By Amy Wimmer Schwarb
JACKSONVILLE, Florida (Reuters) - Florida's "Stand Your Ground" law is coming under more scrutiny, this time in a case involving a woman sentenced to 20 years in prison after firing a gun in the direction of her abusive husband.
Marissa Alexander was sentenced last week after a Florida judge rejected her defense citing the "Stand Your Ground" law, which allows people to use deadly force in a case where a person is attacked or believes his life or safety is in danger.
The controversial law, first enacted in Florida and now in effect in more than 20 other states, has come under growing criticism after the shooting death of unarmed black teenager Trayvon Martin in February.
Alexander, a 31-year-old mother of three, claimed in court that she fired a warning shot into the ceiling of a house after her husband threatened her and moved in her direction. The husband was not hit.
In issuing the ruling, the judge said Alexander could have escaped the situation instead of firing her gun.
Florida's minimum-sentence guidelines require Alexander to serve 20 years in prison because a gun was fired in the incident.
A member of the U.S. House of Representatives, the local chapter of the National Association for the Advancement of Colored People and an advocacy group opposed to minimum prison sentencing guidelines have all rallied behind Alexander, calling her sentence harsh.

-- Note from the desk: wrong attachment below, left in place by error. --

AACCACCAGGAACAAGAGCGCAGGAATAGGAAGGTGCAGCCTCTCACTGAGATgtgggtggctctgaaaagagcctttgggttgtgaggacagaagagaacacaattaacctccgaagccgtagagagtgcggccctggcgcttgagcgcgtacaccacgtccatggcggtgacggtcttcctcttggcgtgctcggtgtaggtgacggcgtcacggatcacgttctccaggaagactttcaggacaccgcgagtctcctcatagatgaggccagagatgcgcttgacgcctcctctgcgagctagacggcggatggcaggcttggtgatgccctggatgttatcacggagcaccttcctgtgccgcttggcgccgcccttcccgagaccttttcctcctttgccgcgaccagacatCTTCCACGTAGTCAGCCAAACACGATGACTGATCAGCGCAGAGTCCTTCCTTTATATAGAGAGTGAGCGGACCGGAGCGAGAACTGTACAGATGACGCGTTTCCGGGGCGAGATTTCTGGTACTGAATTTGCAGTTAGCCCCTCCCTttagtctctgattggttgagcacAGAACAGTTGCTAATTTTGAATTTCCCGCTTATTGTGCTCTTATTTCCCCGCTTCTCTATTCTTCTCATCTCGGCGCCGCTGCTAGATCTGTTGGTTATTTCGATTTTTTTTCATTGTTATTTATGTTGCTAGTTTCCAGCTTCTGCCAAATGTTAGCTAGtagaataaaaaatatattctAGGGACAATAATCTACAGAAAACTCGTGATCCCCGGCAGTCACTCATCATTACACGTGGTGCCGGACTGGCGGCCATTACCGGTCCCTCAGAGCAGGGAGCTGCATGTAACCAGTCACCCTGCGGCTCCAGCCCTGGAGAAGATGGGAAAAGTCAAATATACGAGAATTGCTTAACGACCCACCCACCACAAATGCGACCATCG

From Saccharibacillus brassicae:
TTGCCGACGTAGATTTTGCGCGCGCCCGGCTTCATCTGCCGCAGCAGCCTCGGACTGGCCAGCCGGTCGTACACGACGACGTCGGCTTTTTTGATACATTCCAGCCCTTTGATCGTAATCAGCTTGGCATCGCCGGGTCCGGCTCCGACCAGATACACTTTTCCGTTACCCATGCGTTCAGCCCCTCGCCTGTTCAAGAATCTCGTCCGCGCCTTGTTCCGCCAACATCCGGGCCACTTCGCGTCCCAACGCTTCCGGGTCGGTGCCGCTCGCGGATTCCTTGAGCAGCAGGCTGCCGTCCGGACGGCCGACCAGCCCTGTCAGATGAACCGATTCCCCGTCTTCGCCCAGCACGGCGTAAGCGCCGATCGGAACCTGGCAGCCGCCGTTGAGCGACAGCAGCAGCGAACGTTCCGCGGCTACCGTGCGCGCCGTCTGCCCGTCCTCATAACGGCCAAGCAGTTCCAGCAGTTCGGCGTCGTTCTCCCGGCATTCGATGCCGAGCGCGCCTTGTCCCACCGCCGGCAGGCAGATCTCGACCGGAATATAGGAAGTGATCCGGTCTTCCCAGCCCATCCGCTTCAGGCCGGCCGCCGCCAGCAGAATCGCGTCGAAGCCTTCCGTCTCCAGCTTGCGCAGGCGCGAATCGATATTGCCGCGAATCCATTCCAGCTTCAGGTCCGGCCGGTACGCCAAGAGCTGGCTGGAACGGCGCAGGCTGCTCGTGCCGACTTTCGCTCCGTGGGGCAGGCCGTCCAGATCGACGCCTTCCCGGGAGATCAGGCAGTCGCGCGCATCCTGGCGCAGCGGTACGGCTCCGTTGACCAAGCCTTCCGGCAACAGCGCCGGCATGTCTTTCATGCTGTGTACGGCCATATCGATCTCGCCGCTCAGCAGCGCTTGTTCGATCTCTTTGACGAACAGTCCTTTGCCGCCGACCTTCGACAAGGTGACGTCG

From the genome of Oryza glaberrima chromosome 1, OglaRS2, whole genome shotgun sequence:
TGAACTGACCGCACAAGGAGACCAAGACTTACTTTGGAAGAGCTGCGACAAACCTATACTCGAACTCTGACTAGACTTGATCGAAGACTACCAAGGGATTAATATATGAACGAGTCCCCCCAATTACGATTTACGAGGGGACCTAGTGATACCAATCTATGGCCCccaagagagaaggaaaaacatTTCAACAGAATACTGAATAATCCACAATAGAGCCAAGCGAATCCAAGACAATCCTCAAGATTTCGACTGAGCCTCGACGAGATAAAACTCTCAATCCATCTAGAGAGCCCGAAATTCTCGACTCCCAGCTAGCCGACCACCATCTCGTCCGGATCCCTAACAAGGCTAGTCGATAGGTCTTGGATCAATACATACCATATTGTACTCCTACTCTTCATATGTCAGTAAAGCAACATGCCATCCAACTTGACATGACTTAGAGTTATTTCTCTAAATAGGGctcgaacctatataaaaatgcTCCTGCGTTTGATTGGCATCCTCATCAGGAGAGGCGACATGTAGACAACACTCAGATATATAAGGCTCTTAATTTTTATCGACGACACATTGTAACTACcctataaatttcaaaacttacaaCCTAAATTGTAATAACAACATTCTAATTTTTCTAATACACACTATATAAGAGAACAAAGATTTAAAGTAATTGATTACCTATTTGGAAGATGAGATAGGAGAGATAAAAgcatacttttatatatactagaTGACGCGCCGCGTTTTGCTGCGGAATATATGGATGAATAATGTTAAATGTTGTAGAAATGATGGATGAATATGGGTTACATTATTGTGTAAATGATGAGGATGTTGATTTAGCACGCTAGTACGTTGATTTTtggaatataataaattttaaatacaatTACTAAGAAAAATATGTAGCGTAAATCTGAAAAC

Greg Newburn, Florida project director for Families Against Mandatory Minimums, said under the sentencing guidelines Alexander would not be granted early release or opportunities for parole.
"I operate under the assumption, for argument's sake, that even if everything the state attorney alleges is true, the 20-year sentence is still obscene," Newburn said.
"I don't argue that the sentence is unjust because she is innocent, I argue that the sentence is unjust because it does not fit the circumstances."
Representative Corrine Brown of Florida, who attended the sentencing, issued a statement criticizing the prison term.
"If women who are victims of domestic violence try to protect themselves, the 'Stand Your Ground' law will not apply to them," she said.
"Just minutes before the incident, Marissa's husband told her 'If I can't have you, nobody is going to have you.' Millions of abused women have heard those words."
Alexander alleged that during the August 1, 2010, incident her husband choked her and refused to let her leave the house. She said she eventually escaped to the garage, then realized she left her car keys behind and returned, carrying a handgun.
The office of Florida State Attorney Angela Corey said evidence at the scene suggested the shot was fired in a more threatening direction and put at risk two children who were also in the home at the time.
Corey said she offered Alexander a plea deal for a three-year sentence, but she refused. "She turned it down through a trial where she took the stand and, based on our assertion of the facts and based on our presentation of the evidence, she was found guilty," Corey said.
Relatives of Alexander say she plans to appeal and intends to take her case to Florida's clemency board, which has broad powers to reduce sentences or even pardon convicted criminals.
Alexander had no prior criminal record and possessed a court-issued protective order against her husband at the time of the attack.
Alexander's husband, Rico Gray, was arrested in 2006 and 2009 on charges of domestic battery.
Martin was shot to death by a neighborhood watch volunteer, George Zimmerman, in an Orlando suburb and authorities initially declined to arrest the shooter because of Florida's "Stand Your Ground" law.
The decision prompted nationwide protests and Zimmerman, who is white and Hispanic, was later charged with second-degree murder by Corey and arrested.
(Editing by Kevin Gray and Mohammad Zargham)